Treatment for ascites (swollen tummy)

Advanced cancer can sometimes make fluid build up in the tummy (abdomen). The medical name for this is ascites.

Your doctor can put a small tube into the abdomen to drain off the fluid. This reduces the swelling and makes you feel more comfortable. It’s called abdominal paracentesis (pronounced para-sen-tee-sis) or an ascitic tap (pronounced ass-it-ic tap).

Draining the fluid relieves symptoms in 9 out of 10 people (90%).

The fluid sometimes builds up again after a while so your doctor might suggest that you have medicines to try to slow the build up. They may suggest that you have a long term drain.

What happens

You might have this treatment as an outpatient or you might need to stay in hospital for up to a few days.

You lie down on a bed and a nurse helps you get comfortable. Your doctor cleans the skin on your tummy and gives a local anaesthetic injection to numb the area. They make a small cut in your tummy and gently use a needle to put a small tube into the fluid. You might have an ultrasound scan at the same time. This helps them guide the tube into the right area.

Your doctor then attaches the tube to a drainage bag. They might make a couple of stitches in the skin to hold it in place. You have a dressing over the tube which also helps to keep it in position.

You might only need to have the tube in for a few hours. But if you have more than a couple of litres of fluid you might have it in for a few days. Some people might have a permanent drain that can stay in for a few months.

Diagram showing fluid (ascites) being drained from the abdomen

There are ways to deal with problems that occur when draining fluid.

Possible problems

Low blood pressure

Your blood pressure may drop and make you feel ill if the fluid drains too quickly. Your nurses will check your blood pressure and pulse regularly.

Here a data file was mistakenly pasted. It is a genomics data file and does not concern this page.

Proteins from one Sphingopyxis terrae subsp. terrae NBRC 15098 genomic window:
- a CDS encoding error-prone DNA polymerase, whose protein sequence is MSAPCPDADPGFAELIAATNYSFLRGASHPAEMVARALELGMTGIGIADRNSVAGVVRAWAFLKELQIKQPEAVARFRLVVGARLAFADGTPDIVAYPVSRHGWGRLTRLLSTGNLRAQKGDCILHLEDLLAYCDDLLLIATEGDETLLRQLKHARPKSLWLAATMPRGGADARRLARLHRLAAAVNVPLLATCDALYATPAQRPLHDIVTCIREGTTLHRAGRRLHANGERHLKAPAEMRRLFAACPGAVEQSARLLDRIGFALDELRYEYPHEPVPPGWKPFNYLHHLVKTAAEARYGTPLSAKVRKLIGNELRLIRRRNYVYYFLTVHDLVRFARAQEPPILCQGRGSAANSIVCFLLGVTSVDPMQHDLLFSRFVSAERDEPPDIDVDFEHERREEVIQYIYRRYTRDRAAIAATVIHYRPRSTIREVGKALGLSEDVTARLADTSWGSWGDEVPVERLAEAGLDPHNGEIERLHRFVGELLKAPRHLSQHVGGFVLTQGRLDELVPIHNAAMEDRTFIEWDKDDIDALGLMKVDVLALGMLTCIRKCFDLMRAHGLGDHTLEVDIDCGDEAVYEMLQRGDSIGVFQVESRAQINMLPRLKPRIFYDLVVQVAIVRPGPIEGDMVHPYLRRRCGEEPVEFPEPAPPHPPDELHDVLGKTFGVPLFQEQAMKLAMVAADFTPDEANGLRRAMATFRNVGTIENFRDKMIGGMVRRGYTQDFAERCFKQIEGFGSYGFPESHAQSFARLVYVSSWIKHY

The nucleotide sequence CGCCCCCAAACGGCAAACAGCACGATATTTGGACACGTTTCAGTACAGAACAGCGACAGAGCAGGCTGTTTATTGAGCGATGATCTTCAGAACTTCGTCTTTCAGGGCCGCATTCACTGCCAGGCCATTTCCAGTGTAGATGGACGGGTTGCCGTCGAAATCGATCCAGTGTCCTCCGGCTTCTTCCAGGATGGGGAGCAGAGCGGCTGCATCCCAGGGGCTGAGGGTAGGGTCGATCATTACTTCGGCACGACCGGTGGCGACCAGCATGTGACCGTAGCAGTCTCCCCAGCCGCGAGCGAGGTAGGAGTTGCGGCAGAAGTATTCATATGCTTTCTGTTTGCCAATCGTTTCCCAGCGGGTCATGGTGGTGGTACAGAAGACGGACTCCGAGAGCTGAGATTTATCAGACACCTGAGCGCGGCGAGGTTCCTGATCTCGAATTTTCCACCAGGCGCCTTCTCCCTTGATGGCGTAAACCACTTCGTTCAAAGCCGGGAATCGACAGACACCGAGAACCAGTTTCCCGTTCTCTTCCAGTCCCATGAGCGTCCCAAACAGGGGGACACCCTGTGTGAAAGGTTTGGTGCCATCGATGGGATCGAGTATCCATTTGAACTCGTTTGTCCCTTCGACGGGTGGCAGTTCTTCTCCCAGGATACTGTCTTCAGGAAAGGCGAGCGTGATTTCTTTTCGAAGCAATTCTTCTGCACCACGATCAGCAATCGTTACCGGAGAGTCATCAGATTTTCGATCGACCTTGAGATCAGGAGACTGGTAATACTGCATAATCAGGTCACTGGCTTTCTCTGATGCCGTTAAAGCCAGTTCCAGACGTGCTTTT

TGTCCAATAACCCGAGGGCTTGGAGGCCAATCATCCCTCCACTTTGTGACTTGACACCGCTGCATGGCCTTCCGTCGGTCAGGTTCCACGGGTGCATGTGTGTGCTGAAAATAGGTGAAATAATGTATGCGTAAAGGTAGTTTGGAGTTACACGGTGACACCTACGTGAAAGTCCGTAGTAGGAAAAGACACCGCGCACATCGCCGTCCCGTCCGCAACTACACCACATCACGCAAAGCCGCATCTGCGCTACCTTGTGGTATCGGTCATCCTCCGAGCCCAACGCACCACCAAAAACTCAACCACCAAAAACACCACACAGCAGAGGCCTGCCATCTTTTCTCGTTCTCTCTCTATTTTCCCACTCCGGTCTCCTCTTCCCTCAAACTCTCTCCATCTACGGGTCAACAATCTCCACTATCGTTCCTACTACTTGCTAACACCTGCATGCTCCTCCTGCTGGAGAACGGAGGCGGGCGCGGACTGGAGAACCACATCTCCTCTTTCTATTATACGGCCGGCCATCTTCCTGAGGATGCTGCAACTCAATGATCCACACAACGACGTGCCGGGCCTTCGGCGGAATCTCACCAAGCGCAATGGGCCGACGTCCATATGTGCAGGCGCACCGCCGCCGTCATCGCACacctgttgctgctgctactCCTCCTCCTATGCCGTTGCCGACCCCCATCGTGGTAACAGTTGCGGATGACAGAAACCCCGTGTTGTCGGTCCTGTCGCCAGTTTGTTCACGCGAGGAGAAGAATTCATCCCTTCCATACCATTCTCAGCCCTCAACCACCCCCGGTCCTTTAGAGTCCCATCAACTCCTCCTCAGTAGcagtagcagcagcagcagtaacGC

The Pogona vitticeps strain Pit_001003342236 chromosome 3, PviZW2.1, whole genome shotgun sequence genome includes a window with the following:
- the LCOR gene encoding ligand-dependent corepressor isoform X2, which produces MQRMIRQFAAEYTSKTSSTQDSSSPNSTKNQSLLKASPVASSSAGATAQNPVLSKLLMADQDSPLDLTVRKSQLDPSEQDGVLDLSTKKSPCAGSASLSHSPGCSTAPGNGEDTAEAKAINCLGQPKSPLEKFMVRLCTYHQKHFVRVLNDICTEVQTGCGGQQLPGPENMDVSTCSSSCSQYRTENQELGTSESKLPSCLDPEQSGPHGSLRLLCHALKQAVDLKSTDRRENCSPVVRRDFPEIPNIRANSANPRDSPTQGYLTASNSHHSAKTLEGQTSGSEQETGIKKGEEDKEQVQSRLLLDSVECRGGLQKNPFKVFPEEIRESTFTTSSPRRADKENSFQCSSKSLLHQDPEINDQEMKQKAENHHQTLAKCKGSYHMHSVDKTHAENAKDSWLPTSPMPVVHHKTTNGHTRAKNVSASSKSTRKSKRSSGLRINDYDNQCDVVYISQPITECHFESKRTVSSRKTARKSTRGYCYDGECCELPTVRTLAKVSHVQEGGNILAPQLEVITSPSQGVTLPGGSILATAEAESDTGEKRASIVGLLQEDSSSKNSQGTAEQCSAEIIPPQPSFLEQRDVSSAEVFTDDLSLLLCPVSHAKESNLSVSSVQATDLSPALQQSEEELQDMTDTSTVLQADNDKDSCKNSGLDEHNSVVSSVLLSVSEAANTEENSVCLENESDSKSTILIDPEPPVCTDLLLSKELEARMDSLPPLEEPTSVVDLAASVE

Pain and discomfort

Your nurse can give you painkillers if you need them. They can also help you change your position to make you comfortable.

Your doctor might need to put the tube in more than one place if the fluid is in different areas. If the fluid is in lots of different pockets this is called loculated ascites. This may mean there are too many pockets of fluid for the doctors to be able to drain.

Infection (peritonitis)

Infections aren’t common. If you get one, you have antibiotics as tablets or through a drip.

Tube blockage

The tube might stop draining. Changing your position or sitting upright can sometimes get rid of the blockage. If not, your doctor might need to replace the tube.

Fluid leak after taking the tube out 

You have a dressing to absorb fluid. If there is a lot of fluid leaking from the drain site you may have a collection bag instead of a dressing. You might need to have stitches put in if the wound still leaks after a couple of days.

If fluid builds up again

You might be able to have the fluid drained again. Your doctor may suggest a shunt or a long term tube if the fluid builds up quickly or needs to be drained quite often.

Medicines to stop fluid building up

Some drug treatments can help to stop the fluid building up.

Water tablets

Water tablets make you pass urine more often. There are called diuretics, (pronounced dye-yoo-ret-iks). They may help to stop fluid building up in about half the people who take them.

Chemotherapy or targeted drugs

These treatments can help to shrink or control a cancer. This stops fluid building up in the abdomen for some people. The type of chemotherapy or targeted drug that might help you depends on your situation. 

Last reviewed: 
01 Nov 2019
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    J Tobias and D Hochhauser
    Wiley Blackwell, 2015

  • NICE guidance - PleurX peritoneal catheter drainage system for vacuum assisted drainage of treatment-resistant recurrent malignant ascites
    National Institute for Health and Care Excellence, November 2012

  • The Royal Marsden Manual of Clinical Nursing Procedures (9th Edition)
    L Dougherty, S Lister (Editors), 2011

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